Ignatius of Antioch

Ignatius of Antioch

Infobox Saint
name=Saint Ignatius of Antioch
birth_date=c. 50
death_date=c. 110
feast_day=Western and Syrian Christianity: October 17
General Roman Calendar, 12th century to 1969: February 1
Eastern Orthodox Church: December 20

caption=Icon of the martyrdom Saint Ignatius
titles=Bishop and Martyr; Patriarch; Theophorus
attributes=a bishop surrounded by lions or in chains
patronage=Church in eastern Mediterranean; Church in North Africa
major_shrine=Relics are in St. Peter's Basilica, Rome

Saint Ignatius of Antioch (also known as Theophorus) (ca. 35-110) [See "Ignatius" in "The Westminster Dictionary of Church History", ed. Jerald Brauer (Philadelphia:Westminster, 1971) and also David Hugh Farmer, "Ignatius of Antioch" in "The Oxford Dictionary of the Saints" (New York:Oxford University Press, 1987).] was the third Bishop and Patriarch of Antioch and possibly a student of the Apostle John. En route to his martyrdom in Rome, Ignatius wrote a series of letters which have been preserved as an example of very early Christian theology. Important topics addressed in these letters include ecclesiology, the sacraments, and the role of bishops.

St. Ignatius' feast day is observed on December 20 in Eastern Christianity. In Western Christianity it is celebrated on October 17 (its traditional feast day in the Orthodox faiths), but on February 1 by those who follow the General Roman Calendar of 1962.

Ignatius, along with Clement of Rome and Polycarp of Smyrna, is one of the chief Apostolic Fathers, early Christian authors who knew the apostles personally and were taught and usually ordained by them as bishops.

Early life

St. Ignatius was Bishop of Antioch after Saint Peter and St. Evodius, who died around AD 67. Eusebius ("Historia Ecclesiastica", II.iii.22) records that St. Ignatius succeeded St. Evodius. Making his apostolic succession even more immediate, Theodoret ("Dial. Immutab.", I, iv, 33a) reported that Peter himself appointed Ignatius to the see of Antioch.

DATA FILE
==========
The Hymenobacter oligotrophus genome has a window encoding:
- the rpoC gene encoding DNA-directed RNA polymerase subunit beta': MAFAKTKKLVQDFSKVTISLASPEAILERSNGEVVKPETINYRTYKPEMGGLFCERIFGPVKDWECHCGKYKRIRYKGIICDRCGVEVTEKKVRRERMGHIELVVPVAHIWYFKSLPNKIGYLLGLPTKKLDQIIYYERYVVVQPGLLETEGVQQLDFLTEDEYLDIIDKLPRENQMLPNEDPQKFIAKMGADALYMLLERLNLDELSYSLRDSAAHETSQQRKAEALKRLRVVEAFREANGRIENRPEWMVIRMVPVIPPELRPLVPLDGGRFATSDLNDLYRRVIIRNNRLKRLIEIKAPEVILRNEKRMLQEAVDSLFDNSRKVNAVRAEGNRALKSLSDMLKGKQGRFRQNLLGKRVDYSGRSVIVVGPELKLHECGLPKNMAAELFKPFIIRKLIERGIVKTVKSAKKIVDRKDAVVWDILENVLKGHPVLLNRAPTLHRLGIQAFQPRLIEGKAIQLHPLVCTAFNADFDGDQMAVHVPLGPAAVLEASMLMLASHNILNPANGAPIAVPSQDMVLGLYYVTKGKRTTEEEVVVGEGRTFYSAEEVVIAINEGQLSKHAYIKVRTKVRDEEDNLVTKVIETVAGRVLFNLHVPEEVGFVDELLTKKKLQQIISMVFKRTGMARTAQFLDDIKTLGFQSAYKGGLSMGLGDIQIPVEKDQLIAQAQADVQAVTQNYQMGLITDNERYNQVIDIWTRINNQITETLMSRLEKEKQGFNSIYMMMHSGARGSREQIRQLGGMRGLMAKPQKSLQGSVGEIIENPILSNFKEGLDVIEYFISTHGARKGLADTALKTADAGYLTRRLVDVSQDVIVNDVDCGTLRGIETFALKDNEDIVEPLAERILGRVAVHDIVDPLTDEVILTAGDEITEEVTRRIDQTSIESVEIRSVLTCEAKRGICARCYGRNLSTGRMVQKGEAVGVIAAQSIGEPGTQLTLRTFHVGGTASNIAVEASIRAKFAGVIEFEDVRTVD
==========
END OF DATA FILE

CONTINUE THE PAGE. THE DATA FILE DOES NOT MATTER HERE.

Besides his Latin name, Ignatius, he also called himself Theophorus ("God Bearer"), and tradition says he was one of the children Jesus took in His arms and blessed. St. Ignatius may have been a disciple of the Apostle John. [The Martyrdom of Ignatius]

St. Ignatius is one of the Apostolic Fathers (the earliest authoritative group of the Church Fathers). He based his authority on being a bishop of the Church, living his life in the imitation of Christ.


St. Ignatius was arrested by the authorities and transported to Rome under trying conditions:

He was sentenced to die in the Colosseum. The Roman authorities hoped to make an example of him and thus discourage Christianity from spreading, but his journey to Rome instead offered him the opportunity to meet with and teach Christians along his route, and he wrote six letters to the churches in the region and one to a fellow bishop.


The seven letters considered to be authentic are:

* To the Ephesians
* To the Magnesians
* Letter to the Trallians
* To the Romans
* To the Philadelphians
* To the Smyrnaeans
* To Polycarp, Bishop of Smyrna

By the 5th century, this authentic collection had been enlarged by spurious letters, and some of the original letters had been changed with interpolations, created to posthumously enlist Ignatius as an unwitting witness in theological disputes of that age, while the purported eye-witness account of his martyrdom is also thought to be a forgery from around the same time.

A detailed but spurious account of Ignatius' arrest and his travails and martyrdom is the material of the "Martyrium Ignatii" which is presented as being an eyewitness account for the church of Antioch, and as if written by Ignatius' companions, Philo of Cilicia, deacon at Tarsus, and Rheus Agathopus, a Syrian. Though Bishop Ussher regarded it as genuine, if there is any genuine nucleus of the "Martyrium", it has been so greatly expanded with interpolations that no part of it is without questions. Its most reliable manuscript is the 10th century Codex Colbertinus (Paris), in which the "Martyrium" closes the collection. The "Martyrium" presents the confrontation of the bishop Ignatius with Trajan at Antioch, a familiar trope of "Acta" of the martyrs, and many details of the long, partly overland voyage to Rome.